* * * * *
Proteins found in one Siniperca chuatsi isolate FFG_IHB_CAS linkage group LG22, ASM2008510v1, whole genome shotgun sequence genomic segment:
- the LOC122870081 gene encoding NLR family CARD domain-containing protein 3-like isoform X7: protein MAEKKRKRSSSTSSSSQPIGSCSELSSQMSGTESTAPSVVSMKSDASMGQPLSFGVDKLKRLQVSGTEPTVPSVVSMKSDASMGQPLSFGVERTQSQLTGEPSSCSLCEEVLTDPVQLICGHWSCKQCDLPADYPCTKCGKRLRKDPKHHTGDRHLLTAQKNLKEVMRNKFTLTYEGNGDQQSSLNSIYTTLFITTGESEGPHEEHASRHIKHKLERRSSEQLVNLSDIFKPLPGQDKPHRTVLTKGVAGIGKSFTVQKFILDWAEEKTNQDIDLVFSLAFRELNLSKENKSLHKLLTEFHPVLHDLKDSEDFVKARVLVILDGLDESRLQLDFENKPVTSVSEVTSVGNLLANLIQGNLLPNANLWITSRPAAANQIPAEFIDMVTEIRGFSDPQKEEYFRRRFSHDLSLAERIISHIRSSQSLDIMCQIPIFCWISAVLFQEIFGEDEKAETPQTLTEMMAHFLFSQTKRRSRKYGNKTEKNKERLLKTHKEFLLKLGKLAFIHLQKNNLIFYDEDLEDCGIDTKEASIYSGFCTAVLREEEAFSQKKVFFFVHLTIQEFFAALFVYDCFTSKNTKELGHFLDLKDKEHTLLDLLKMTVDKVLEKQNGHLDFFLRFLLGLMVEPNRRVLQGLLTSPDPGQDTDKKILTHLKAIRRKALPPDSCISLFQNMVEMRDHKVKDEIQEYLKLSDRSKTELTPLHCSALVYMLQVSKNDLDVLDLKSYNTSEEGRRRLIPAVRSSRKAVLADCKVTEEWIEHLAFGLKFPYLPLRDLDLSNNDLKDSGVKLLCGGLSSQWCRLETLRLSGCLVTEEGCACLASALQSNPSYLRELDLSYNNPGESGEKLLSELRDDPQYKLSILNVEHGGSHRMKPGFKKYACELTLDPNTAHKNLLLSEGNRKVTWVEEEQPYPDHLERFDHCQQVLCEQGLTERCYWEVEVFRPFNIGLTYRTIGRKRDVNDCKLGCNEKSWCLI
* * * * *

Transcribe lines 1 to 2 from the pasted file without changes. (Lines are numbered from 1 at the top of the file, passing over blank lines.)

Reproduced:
Proteins found in one Siniperca chuatsi isolate FFG_IHB_CAS linkage group LG22, ASM2008510v1, whole genome shotgun sequence genomic segment:
- the LOC122870081 gene encoding NLR family CARD domain-containing protein 3-like isoform X7: protein MAEKKRKRSSSTSSSSQPIGSCSELSSQMSGTESTAPSVVSMKSDASMGQPLSFGVDKLKRLQVSGTEPTVPSVVSMKSDASMGQPLSFGVERTQSQLTGEPSSCSLCEEVLTDPVQLICGHWSCKQCDLPADYPCTKCGKRLRKDPKHHTGDRHLLTAQKNLKEVMRNKFTLTYEGNGDQQSSLNSIYTTLFITTGESEGPHEEHASRHIKHKLERRSSEQLVNLSDIFKPLPGQDKPHRTVLTKGVAGIGKSFTVQKFILDWAEEKTNQDIDLVFSLAFRELNLSKENKSLHKLLTEFHPVLHDLKDSEDFVKARVLVILDGLDESRLQLDFENKPVTSVSEVTSVGNLLANLIQGNLLPNANLWITSRPAAANQIPAEFIDMVTEIRGFSDPQKEEYFRRRFSHDLSLAERIISHIRSSQSLDIMCQIPIFCWISAVLFQEIFGEDEKAETPQTLTEMMAHFLFSQTKRRSRKYGNKTEKNKERLLKTHKEFLLKLGKLAFIHLQKNNLIFYDEDLEDCGIDTKEASIYSGFCTAVLREEEAFSQKKVFFFVHLTIQEFFAALFVYDCFTSKNTKELGHFLDLKDKEHTLLDLLKMTVDKVLEKQNGHLDFFLRFLLGLMVEPNRRVLQGLLTSPDPGQDTDKKILTHLKAIRRKALPPDSCISLFQNMVEMRDHKVKDEIQEYLKLSDRSKTELTPLHCSALVYMLQVSKNDLDVLDLKSYNTSEEGRRRLIPAVRSSRKAVLADCKVTEEWIEHLAFGLKFPYLPLRDLDLSNNDLKDSGVKLLCGGLSSQWCRLETLRLSGCLVTEEGCACLASALQSNPSYLRELDLSYNNPGESGEKLLSELRDDPQYKLSILNVEHGGSHRMKPGFKKYACELTLDPNTAHKNLLLSEGNRKVTWVEEEQPYPDHLERFDHCQQVLCEQGLTERCYWEVEVFRPFNIGLTYRTIGRKRDVNDCKLGCNEKSWCLI